"Wine-Glossary" Franconia

Everything important about Franconian wine - short and compact!

The following is a small "dictionary" of Franconian wine that will help both connoisseurs and wine novices to find their way around.


The French word „Barrique“ actually means quite simply „barrel“. However in wine making terminology it has a much more important meaning. The barrel in question is an oak one in which certain wines (and also beers) are fermented or matured. Wine that ages in a Barrique barrel acquires a special taste. Its aromas and tannins are rounded off by components in the wood of the oak tree such as notes of vanilla. As there is less exchange of air in this barrel than in a stainless steel tank, the wines undergo a different type of oxidation, which allows their flavours to become concentrated, particularly in red wine. However, now Franconian winemakers are successfully experimenting with maturing white wine from their best sites in these barrels, a procedure which requires expertise and subtlety. The quality of a Barrique wine depends on the quality of the wine itself ,the oak wood of the cask and the so-called toasting (lightly charring the empty barrel over a fire).Many of the trees used to make the Barrique casks originate in France, but the oaks from the Franconian Spessart forests are eminently suitable, too.


The Bocksbeutel bottle is almost synonymous with quality wines and wines with special attributes from Franconia. Since 1989 only these wines (and those from a few much smaller wine regions) may be bottled in the unmistakably shaped Bocksbeutel. Bocksbeutels and quality have been closely linked for a long time. Back in 1728 the city council of Würzburg decided that the best wines from the vineyard site “Am Stein” should be filled in Bocksbeutels. The history of the noteworthy bottle with its flat, elliptical form is of course much older. A Celtic earthenware “pre-Bocksbeutel” dating back to 1400 B.C. was found near Aschaffenburg. Some people claim that a ram (Bock) and his scrotum (Beutel) gave the bottle its curious name, but this is maybe only idle conjecture. More likely is the historical connection with military or pilgrimage containers for water made of glass, wood, pewter, copper or leather. These flat, rounded bottles were attached to the traveller’s belt and had a similar-sounding name, “Bugsbeutel”.

Bocksbeutel (Fränkisches Weinland)


Without fermentation, grape juice would never become wine, as it is responsible for its alcohol content. Alcoholic fermentation is a process controlled by enzymes in which organic compounds are broken down without oxygen. The necessary enzymes come from yeasts: to put it simply, they convert sugar into alcohol. In fact, this degradation consists of at least twelve individual chemical processes. However, fermentation produces not only alcohol but also carbon dioxide, which is dangerous to humans. Today, the gas is discharged in a controlled manner, but in the past, this also caused deaths in the wine cellar.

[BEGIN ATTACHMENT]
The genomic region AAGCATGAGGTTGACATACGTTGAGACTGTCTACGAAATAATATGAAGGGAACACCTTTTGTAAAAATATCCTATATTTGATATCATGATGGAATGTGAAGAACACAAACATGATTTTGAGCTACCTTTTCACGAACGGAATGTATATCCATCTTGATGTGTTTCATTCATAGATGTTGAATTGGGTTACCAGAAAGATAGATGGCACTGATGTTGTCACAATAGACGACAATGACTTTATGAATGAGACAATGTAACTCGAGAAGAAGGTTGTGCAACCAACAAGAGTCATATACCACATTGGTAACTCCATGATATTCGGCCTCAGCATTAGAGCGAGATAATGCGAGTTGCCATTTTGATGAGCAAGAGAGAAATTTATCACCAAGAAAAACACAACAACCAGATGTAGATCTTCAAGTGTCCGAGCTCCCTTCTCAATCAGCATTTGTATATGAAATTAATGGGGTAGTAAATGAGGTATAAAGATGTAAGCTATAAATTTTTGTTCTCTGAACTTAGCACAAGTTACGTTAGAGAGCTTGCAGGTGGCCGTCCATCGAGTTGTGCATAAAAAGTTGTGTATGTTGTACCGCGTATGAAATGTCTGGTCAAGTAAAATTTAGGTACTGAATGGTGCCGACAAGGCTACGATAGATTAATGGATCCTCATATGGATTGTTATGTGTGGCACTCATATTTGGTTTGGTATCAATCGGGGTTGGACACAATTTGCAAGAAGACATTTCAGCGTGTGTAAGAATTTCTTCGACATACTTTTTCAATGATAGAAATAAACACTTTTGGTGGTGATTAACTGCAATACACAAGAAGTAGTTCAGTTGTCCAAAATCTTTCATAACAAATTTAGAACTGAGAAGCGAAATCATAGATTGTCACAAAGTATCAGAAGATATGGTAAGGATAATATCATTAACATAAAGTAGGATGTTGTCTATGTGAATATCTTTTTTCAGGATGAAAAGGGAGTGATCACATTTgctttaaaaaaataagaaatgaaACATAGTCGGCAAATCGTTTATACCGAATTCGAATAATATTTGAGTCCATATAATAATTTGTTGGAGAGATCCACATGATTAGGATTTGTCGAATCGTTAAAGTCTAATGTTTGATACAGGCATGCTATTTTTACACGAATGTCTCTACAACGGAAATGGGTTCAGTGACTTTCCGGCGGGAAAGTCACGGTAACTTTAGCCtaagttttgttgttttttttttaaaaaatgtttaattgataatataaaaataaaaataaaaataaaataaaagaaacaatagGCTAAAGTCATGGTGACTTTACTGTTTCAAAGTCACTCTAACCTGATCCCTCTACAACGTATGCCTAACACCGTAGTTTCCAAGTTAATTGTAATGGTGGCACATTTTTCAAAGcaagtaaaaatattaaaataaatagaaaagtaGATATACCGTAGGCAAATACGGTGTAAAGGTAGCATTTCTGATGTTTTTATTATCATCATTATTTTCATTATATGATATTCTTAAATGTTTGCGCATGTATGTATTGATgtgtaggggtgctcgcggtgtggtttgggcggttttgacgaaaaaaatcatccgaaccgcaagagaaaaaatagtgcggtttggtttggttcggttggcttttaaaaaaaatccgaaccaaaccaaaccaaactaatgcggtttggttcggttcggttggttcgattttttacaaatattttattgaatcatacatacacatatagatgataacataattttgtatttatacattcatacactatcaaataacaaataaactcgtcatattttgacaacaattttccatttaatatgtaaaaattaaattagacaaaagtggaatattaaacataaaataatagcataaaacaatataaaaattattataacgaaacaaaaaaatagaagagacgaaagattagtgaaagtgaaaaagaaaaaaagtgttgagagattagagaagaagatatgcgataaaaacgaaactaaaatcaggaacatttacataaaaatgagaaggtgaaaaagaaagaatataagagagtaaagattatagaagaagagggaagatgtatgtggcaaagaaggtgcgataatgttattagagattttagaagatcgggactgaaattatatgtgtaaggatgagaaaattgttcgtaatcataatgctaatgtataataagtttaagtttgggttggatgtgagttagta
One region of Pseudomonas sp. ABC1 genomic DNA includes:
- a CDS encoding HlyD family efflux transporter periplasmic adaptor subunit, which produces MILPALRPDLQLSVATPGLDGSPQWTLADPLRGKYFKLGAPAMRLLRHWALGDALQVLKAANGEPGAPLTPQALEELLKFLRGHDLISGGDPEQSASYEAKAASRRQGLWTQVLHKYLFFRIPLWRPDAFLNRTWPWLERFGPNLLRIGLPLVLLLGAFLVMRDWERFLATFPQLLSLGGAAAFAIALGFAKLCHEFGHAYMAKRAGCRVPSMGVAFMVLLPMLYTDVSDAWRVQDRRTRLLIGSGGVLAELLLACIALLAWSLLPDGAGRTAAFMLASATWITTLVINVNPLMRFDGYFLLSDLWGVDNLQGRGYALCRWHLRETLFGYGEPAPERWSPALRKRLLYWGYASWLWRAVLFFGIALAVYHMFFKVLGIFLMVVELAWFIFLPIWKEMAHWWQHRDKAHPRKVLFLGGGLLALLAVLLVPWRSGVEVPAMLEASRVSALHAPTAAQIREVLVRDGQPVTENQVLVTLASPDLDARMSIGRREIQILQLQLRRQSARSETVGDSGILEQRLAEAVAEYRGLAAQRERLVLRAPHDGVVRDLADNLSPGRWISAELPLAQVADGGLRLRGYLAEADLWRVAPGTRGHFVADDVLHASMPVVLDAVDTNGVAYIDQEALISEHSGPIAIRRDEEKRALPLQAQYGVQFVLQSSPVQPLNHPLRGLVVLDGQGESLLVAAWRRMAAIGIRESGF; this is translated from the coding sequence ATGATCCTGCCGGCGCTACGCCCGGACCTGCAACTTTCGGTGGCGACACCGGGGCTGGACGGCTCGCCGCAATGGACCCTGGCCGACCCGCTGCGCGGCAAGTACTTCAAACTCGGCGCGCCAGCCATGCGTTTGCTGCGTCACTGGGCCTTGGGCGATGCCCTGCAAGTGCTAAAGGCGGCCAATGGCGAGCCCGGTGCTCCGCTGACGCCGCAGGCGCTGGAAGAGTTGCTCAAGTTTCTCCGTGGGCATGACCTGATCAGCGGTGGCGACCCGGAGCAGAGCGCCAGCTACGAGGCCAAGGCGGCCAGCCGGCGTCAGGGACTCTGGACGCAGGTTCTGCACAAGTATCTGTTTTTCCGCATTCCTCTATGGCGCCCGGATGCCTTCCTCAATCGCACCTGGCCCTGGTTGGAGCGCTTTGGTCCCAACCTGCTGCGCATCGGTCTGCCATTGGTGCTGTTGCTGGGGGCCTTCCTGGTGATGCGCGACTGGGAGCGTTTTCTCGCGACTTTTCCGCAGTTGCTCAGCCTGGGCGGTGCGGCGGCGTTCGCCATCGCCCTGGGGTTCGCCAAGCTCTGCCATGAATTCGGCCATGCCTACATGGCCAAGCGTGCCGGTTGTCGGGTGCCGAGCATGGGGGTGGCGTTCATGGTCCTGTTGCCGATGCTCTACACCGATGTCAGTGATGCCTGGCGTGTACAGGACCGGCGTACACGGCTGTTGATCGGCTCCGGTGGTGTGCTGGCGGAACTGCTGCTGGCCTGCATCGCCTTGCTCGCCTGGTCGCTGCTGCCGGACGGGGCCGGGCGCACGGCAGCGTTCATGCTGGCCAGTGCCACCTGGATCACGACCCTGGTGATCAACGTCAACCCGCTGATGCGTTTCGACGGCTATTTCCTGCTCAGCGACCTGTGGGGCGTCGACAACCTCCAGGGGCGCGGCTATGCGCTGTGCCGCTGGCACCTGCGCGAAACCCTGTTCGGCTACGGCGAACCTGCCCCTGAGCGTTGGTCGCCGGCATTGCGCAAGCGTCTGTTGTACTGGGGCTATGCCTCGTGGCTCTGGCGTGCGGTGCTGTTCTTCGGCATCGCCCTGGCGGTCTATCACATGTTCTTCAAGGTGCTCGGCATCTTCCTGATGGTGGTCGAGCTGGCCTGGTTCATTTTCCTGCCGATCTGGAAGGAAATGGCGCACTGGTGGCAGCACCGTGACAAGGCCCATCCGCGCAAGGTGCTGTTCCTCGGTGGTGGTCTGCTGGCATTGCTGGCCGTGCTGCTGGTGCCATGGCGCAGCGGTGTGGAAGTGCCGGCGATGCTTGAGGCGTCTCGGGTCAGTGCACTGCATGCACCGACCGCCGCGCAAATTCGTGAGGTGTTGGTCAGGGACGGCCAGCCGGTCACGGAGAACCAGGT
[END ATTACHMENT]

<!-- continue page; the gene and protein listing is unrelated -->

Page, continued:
The "Heckenwirtschaft" (hedge economy) goes back to privilege granted upon the winegrowers during the time of Emperor Charlemagne. The winegrowers were allowed to serve their own wines "behind the hedge". To indicate the serving, the so-called "Buschen" (shrubs), "Strauß" (bouquet), or "Besen" (broom), made from parts of the "hedge", was hung on the house.

Today there is a clear distinction between a "Heckenwirtschaft" and a "Häckerwirtschaft". The term "Häckerwirtschaft" can be used by any wine tavern. A "Heckenwirtschaft" may only be open for a total of four months a year and must be registered with the relevant municipality. The number of seats in a "Heckenwirtschaft" is limited to 40. The wines on tap must be homegrown. Only cold or hot food which is simply prepared may be offered.

Vineyard site

„Würzburger Stein“, „Escherndorfer Lump“, „Volkacher Ratsherr“, or „Iphöfer Julius-Echter-Berg“:These names of well-known Franconian wine-growing sites are synonymous for the highest-quality wines which grow there. However generally speaking, the name of an individual site is no more than a geographical designation. The word “Einzellage” refers to a specified individual vineyard area, a “Großlage” is a combination of several such adjacent areas into a larger unit producing wines of similar quality and character.